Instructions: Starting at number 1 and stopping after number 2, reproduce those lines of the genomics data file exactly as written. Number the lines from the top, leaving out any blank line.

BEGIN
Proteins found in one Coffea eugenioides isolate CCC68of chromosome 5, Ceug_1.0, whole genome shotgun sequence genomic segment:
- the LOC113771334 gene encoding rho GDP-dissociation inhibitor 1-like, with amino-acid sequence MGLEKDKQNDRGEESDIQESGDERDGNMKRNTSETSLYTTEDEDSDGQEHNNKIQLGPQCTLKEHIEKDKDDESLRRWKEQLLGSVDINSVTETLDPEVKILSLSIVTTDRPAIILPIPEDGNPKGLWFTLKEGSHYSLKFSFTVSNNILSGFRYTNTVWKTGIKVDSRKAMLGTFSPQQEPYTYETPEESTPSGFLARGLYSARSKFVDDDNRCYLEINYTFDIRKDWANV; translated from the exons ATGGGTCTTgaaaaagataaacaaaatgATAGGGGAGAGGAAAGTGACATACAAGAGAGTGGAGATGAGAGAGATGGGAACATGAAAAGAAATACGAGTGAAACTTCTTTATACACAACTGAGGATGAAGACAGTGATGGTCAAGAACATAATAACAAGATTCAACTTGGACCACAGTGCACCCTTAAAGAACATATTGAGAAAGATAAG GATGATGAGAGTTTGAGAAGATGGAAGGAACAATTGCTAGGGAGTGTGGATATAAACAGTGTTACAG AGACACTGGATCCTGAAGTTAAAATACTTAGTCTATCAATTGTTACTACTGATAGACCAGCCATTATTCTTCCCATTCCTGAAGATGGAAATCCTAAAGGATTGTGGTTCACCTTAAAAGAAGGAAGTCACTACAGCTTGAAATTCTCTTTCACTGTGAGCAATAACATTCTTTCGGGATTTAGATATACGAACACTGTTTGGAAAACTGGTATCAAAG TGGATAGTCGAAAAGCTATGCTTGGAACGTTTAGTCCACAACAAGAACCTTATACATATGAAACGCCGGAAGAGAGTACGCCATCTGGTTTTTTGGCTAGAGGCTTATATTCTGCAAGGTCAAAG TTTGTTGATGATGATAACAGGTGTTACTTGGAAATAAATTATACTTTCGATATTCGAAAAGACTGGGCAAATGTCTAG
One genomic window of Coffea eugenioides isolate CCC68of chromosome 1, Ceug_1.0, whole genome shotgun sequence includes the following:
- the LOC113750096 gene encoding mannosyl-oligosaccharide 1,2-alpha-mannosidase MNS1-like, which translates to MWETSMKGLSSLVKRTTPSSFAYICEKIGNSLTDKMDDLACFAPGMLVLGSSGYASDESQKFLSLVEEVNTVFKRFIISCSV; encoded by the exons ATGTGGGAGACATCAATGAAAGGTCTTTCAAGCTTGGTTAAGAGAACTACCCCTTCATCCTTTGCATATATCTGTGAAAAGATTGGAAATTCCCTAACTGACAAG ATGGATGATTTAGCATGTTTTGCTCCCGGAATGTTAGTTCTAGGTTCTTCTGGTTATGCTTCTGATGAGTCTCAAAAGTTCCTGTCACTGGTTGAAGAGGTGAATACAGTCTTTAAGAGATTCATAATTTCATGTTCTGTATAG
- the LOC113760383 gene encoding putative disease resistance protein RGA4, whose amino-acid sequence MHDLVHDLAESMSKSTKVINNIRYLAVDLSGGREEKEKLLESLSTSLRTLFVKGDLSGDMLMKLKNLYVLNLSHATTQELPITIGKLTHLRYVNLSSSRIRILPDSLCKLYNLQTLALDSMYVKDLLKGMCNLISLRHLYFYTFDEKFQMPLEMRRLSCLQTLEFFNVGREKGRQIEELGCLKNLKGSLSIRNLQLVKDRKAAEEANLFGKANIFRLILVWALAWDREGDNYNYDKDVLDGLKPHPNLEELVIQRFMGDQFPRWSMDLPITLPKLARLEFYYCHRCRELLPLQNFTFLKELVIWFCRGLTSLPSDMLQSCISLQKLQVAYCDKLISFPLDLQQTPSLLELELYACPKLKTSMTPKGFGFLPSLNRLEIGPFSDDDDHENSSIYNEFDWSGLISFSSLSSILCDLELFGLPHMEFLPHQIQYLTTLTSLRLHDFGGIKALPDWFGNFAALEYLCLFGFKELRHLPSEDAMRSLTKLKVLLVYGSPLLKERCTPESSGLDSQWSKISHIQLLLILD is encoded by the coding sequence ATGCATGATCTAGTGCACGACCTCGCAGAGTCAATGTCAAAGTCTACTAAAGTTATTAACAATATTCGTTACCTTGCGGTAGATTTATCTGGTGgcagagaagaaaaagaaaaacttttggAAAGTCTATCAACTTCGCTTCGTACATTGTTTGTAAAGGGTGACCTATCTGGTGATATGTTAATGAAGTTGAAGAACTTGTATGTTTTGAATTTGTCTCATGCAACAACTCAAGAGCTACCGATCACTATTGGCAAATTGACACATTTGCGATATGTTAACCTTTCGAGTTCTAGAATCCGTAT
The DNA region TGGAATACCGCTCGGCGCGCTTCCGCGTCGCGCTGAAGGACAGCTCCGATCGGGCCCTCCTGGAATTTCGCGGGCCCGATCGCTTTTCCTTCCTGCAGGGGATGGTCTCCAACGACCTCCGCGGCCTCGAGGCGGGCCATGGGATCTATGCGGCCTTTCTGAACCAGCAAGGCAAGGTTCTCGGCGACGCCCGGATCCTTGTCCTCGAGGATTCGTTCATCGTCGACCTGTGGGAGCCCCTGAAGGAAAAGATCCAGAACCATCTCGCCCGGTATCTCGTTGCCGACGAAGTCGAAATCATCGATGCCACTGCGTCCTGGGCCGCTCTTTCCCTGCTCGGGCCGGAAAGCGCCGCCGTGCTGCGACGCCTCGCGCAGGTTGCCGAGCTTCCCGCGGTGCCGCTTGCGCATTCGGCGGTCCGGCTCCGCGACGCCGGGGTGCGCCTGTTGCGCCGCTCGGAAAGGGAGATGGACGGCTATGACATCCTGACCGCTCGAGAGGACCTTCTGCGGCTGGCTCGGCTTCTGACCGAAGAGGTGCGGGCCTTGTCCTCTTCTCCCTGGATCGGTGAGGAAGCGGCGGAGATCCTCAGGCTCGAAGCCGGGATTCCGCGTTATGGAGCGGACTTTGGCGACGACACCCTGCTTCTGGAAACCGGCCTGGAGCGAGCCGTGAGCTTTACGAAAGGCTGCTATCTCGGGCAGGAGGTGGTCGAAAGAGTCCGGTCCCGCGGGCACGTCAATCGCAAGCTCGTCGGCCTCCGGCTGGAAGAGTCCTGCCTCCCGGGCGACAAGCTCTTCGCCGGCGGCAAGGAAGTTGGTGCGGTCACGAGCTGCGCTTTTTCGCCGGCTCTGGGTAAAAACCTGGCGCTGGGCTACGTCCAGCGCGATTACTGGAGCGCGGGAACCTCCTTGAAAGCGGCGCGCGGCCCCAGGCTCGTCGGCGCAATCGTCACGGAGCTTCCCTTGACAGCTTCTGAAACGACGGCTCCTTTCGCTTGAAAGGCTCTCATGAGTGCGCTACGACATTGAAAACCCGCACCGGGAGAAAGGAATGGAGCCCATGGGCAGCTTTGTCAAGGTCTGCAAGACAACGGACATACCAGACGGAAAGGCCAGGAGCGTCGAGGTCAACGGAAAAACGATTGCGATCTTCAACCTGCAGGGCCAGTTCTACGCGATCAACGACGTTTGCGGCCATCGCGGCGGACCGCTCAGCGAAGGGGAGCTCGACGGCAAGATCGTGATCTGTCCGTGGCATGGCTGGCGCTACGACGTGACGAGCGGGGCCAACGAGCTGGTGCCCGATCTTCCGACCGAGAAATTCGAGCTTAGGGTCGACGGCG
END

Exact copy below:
Proteins found in one Coffea eugenioides isolate CCC68of chromosome 5, Ceug_1.0, whole genome shotgun sequence genomic segment:
- the LOC113771334 gene encoding rho GDP-dissociation inhibitor 1-like, with amino-acid sequence MGLEKDKQNDRGEESDIQESGDERDGNMKRNTSETSLYTTEDEDSDGQEHNNKIQLGPQCTLKEHIEKDKDDESLRRWKEQLLGSVDINSVTETLDPEVKILSLSIVTTDRPAIILPIPEDGNPKGLWFTLKEGSHYSLKFSFTVSNNILSGFRYTNTVWKTGIKVDSRKAMLGTFSPQQEPYTYETPEESTPSGFLARGLYSARSKFVDDDNRCYLEINYTFDIRKDWANV; translated from the exons ATGGGTCTTgaaaaagataaacaaaatgATAGGGGAGAGGAAAGTGACATACAAGAGAGTGGAGATGAGAGAGATGGGAACATGAAAAGAAATACGAGTGAAACTTCTTTATACACAACTGAGGATGAAGACAGTGATGGTCAAGAACATAATAACAAGATTCAACTTGGACCACAGTGCACCCTTAAAGAACATATTGAGAAAGATAAG GATGATGAGAGTTTGAGAAGATGGAAGGAACAATTGCTAGGGAGTGTGGATATAAACAGTGTTACAG AGACACTGGATCCTGAAGTTAAAATACTTAGTCTATCAATTGTTACTACTGATAGACCAGCCATTATTCTTCCCATTCCTGAAGATGGAAATCCTAAAGGATTGTGGTTCACCTTAAAAGAAGGAAGTCACTACAGCTTGAAATTCTCTTTCACTGTGAGCAATAACATTCTTTCGGGATTTAGATATACGAACACTGTTTGGAAAACTGGTATCAAAG TGGATAGTCGAAAAGCTATGCTTGGAACGTTTAGTCCACAACAAGAACCTTATACATATGAAACGCCGGAAGAGAGTACGCCATCTGGTTTTTTGGCTAGAGGCTTATATTCTGCAAGGTCAAAG TTTGTTGATGATGATAACAGGTGTTACTTGGAAATAAATTATACTTTCGATATTCGAAAAGACTGGGCAAATGTCTAG